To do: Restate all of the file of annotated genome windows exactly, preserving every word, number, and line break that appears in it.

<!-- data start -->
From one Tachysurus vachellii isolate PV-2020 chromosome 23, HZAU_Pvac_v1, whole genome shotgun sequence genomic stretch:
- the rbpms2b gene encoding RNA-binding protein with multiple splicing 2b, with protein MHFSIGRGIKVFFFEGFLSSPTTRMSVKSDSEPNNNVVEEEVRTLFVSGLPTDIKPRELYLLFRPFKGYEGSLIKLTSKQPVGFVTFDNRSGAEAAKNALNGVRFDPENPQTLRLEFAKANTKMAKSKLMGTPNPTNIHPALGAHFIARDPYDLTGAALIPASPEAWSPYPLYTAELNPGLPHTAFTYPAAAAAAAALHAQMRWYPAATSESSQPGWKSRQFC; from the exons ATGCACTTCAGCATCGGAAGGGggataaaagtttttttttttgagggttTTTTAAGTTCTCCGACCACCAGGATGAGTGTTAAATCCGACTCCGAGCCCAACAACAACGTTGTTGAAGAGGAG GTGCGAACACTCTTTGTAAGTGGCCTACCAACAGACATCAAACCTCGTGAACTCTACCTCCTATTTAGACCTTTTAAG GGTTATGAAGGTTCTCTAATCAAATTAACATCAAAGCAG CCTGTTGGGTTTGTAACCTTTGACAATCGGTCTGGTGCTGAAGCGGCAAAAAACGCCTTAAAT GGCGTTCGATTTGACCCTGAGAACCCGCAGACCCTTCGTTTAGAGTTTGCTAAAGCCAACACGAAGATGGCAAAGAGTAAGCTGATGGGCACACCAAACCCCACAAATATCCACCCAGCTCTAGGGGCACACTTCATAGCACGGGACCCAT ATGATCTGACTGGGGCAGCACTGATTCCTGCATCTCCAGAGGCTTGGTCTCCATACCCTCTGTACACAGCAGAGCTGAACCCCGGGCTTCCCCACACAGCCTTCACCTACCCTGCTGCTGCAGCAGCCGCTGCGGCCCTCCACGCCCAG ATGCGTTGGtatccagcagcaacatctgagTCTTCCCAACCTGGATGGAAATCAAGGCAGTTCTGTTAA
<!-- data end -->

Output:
From one Tachysurus vachellii isolate PV-2020 chromosome 23, HZAU_Pvac_v1, whole genome shotgun sequence genomic stretch:
- the rbpms2b gene encoding RNA-binding protein with multiple splicing 2b, with protein MHFSIGRGIKVFFFEGFLSSPTTRMSVKSDSEPNNNVVEEEVRTLFVSGLPTDIKPRELYLLFRPFKGYEGSLIKLTSKQPVGFVTFDNRSGAEAAKNALNGVRFDPENPQTLRLEFAKANTKMAKSKLMGTPNPTNIHPALGAHFIARDPYDLTGAALIPASPEAWSPYPLYTAELNPGLPHTAFTYPAAAAAAAALHAQMRWYPAATSESSQPGWKSRQFC; from the exons ATGCACTTCAGCATCGGAAGGGggataaaagtttttttttttgagggttTTTTAAGTTCTCCGACCACCAGGATGAGTGTTAAATCCGACTCCGAGCCCAACAACAACGTTGTTGAAGAGGAG GTGCGAACACTCTTTGTAAGTGGCCTACCAACAGACATCAAACCTCGTGAACTCTACCTCCTATTTAGACCTTTTAAG GGTTATGAAGGTTCTCTAATCAAATTAACATCAAAGCAG CCTGTTGGGTTTGTAACCTTTGACAATCGGTCTGGTGCTGAAGCGGCAAAAAACGCCTTAAAT GGCGTTCGATTTGACCCTGAGAACCCGCAGACCCTTCGTTTAGAGTTTGCTAAAGCCAACACGAAGATGGCAAAGAGTAAGCTGATGGGCACACCAAACCCCACAAATATCCACCCAGCTCTAGGGGCACACTTCATAGCACGGGACCCAT ATGATCTGACTGGGGCAGCACTGATTCCTGCATCTCCAGAGGCTTGGTCTCCATACCCTCTGTACACAGCAGAGCTGAACCCCGGGCTTCCCCACACAGCCTTCACCTACCCTGCTGCTGCAGCAGCCGCTGCGGCCCTCCACGCCCAG ATGCGTTGGtatccagcagcaacatctgagTCTTCCCAACCTGGATGGAAATCAAGGCAGTTCTGTTAA